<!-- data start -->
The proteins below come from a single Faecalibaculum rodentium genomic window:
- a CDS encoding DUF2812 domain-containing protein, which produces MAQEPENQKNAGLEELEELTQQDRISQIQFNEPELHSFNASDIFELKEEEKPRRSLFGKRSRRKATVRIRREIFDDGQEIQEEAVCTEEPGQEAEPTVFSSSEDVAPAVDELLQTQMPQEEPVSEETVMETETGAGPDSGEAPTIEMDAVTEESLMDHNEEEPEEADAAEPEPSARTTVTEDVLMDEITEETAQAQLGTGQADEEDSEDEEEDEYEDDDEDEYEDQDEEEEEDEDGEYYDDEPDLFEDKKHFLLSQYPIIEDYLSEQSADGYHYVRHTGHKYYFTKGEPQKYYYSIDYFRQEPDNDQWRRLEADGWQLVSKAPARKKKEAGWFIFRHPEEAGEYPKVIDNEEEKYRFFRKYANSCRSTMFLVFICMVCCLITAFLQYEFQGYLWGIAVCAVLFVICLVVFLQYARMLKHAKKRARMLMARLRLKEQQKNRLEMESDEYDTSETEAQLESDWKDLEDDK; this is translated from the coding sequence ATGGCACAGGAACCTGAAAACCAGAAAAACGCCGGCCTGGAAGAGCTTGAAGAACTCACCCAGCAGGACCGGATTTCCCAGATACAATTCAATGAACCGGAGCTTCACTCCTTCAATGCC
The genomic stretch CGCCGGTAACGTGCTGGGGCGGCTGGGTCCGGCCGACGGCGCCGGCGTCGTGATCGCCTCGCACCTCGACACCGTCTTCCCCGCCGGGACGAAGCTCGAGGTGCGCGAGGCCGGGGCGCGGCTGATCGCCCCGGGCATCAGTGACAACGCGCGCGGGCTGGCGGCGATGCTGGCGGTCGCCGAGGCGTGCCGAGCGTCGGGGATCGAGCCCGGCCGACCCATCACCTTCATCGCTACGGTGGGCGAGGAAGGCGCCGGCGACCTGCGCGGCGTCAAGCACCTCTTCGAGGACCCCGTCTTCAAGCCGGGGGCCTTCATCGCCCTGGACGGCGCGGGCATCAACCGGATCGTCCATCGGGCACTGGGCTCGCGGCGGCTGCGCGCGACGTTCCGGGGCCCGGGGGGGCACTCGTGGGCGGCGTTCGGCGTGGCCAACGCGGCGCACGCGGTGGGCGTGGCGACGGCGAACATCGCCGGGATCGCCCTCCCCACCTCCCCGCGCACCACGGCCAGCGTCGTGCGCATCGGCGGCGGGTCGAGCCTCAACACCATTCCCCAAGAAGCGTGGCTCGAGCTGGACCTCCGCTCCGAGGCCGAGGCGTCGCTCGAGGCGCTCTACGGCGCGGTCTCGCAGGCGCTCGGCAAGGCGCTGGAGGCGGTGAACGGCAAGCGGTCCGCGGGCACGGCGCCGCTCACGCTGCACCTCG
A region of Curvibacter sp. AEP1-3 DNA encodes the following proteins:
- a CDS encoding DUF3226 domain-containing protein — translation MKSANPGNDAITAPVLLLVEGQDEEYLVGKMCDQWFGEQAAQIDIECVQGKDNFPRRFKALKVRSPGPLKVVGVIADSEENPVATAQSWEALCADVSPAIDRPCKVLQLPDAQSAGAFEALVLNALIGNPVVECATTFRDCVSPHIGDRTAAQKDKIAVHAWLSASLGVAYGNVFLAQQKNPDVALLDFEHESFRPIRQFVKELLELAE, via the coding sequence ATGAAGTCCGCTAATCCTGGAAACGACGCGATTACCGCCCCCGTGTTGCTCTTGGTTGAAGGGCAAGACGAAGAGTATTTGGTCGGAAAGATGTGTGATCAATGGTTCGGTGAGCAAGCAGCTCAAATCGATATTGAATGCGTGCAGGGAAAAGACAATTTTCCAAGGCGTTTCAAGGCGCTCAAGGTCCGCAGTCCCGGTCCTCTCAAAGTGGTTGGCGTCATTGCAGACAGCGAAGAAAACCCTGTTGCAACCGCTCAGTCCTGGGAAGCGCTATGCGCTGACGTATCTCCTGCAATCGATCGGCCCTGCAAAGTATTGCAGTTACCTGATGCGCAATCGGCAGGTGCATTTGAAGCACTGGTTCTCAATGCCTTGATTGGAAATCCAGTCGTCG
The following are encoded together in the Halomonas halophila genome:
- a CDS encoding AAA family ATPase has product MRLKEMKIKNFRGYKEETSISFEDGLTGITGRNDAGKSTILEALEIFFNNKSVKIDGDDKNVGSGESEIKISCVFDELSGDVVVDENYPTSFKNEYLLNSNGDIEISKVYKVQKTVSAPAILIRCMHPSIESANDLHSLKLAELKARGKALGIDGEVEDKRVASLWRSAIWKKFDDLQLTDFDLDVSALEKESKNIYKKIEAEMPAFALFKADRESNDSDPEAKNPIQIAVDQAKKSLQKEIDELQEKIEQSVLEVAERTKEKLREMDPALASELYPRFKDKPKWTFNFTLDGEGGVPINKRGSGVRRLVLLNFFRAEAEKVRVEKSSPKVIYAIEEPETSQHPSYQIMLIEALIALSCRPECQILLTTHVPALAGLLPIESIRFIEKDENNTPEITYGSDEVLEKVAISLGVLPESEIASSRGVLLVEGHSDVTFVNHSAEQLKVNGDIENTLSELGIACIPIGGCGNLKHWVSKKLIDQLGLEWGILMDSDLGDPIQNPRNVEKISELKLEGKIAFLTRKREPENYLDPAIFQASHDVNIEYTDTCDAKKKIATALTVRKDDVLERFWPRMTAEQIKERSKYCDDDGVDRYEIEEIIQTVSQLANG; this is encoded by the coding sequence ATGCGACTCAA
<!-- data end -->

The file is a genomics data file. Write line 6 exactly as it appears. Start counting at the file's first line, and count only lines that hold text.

The following are encoded together in the Halomonas halophila genome: